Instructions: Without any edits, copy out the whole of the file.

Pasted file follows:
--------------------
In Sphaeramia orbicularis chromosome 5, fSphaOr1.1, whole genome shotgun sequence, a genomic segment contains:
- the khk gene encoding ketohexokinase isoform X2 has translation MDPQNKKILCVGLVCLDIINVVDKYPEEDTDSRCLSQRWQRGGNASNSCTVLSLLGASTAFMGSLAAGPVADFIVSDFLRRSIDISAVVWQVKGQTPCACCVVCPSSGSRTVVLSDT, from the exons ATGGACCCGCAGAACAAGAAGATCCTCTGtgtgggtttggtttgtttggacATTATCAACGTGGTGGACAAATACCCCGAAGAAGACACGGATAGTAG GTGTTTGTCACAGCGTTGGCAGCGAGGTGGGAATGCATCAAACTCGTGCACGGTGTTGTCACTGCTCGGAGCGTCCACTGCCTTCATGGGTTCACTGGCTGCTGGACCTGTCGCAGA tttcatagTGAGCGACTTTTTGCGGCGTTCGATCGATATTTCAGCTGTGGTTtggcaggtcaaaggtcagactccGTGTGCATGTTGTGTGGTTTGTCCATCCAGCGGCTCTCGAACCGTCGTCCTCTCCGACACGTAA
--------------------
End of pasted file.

In Sphaeramia orbicularis chromosome 5, fSphaOr1.1, whole genome shotgun sequence, a genomic segment contains:
- the khk gene encoding ketohexokinase isoform X2 has translation MDPQNKKILCVGLVCLDIINVVDKYPEEDTDSRCLSQRWQRGGNASNSCTVLSLLGASTAFMGSLAAGPVADFIVSDFLRRSIDISAVVWQVKGQTPCACCVVCPSSGSRTVVLSDT, from the exons ATGGACCCGCAGAACAAGAAGATCCTCTGtgtgggtttggtttgtttggacATTATCAACGTGGTGGACAAATACCCCGAAGAAGACACGGATAGTAG GTGTTTGTCACAGCGTTGGCAGCGAGGTGGGAATGCATCAAACTCGTGCACGGTGTTGTCACTGCTCGGAGCGTCCACTGCCTTCATGGGTTCACTGGCTGCTGGACCTGTCGCAGA tttcatagTGAGCGACTTTTTGCGGCGTTCGATCGATATTTCAGCTGTGGTTtggcaggtcaaaggtcagactccGTGTGCATGTTGTGTGGTTTGTCCATCCAGCGGCTCTCGAACCGTCGTCCTCTCCGACACGTAA